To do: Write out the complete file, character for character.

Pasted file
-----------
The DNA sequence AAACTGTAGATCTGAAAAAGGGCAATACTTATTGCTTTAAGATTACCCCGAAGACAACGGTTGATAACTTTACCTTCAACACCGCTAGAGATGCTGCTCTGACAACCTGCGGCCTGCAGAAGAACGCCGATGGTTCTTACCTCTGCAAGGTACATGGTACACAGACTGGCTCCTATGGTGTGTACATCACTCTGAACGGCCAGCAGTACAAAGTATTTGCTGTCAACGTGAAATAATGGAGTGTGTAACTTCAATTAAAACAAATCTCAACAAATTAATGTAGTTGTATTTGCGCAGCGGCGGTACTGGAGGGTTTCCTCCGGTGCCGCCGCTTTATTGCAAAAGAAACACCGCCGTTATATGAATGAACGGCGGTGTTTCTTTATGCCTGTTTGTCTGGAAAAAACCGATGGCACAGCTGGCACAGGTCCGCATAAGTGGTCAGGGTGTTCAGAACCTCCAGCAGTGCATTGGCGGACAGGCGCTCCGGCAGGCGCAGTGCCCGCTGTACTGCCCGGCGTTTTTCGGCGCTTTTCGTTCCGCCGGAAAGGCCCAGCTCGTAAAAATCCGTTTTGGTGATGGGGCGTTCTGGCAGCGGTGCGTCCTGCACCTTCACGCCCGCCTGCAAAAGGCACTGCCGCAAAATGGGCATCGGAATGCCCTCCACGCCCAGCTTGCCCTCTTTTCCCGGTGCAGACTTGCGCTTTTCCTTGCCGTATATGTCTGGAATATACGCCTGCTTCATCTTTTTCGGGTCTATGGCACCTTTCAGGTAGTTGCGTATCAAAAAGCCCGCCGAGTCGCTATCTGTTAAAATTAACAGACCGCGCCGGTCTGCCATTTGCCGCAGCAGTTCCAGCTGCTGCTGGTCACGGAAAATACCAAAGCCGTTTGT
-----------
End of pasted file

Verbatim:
The DNA sequence AAACTGTAGATCTGAAAAAGGGCAATACTTATTGCTTTAAGATTACCCCGAAGACAACGGTTGATAACTTTACCTTCAACACCGCTAGAGATGCTGCTCTGACAACCTGCGGCCTGCAGAAGAACGCCGATGGTTCTTACCTCTGCAAGGTACATGGTACACAGACTGGCTCCTATGGTGTGTACATCACTCTGAACGGCCAGCAGTACAAAGTATTTGCTGTCAACGTGAAATAATGGAGTGTGTAACTTCAATTAAAACAAATCTCAACAAATTAATGTAGTTGTATTTGCGCAGCGGCGGTACTGGAGGGTTTCCTCCGGTGCCGCCGCTTTATTGCAAAAGAAACACCGCCGTTATATGAATGAACGGCGGTGTTTCTTTATGCCTGTTTGTCTGGAAAAAACCGATGGCACAGCTGGCACAGGTCCGCATAAGTGGTCAGGGTGTTCAGAACCTCCAGCAGTGCATTGGCGGACAGGCGCTCCGGCAGGCGCAGTGCCCGCTGTACTGCCCGGCGTTTTTCGGCGCTTTTCGTTCCGCCGGAAAGGCCCAGCTCGTAAAAATCCGTTTTGGTGATGGGGCGTTCTGGCAGCGGTGCGTCCTGCACCTTCACGCCCGCCTGCAAAAGGCACTGCCGCAAAATGGGCATCGGAATGCCCTCCACGCCCAGCTTGCCCTCTTTTCCCGGTGCAGACTTGCGCTTTTCCTTGCCGTATATGTCTGGAATATACGCCTGCTTCATCTTTTTCGGGTCTATGGCACCTTTCAGGTAGTTGCGTATCAAAAAGCCCGCCGAGTCGCTATCTGTTAAAATTAACAGACCGCGCCGGTCTGCCATTTGCCGCAGCAGTTCCAGCTGCTGCTGGTCACGGAAAATACCAAAGCCGTTTGT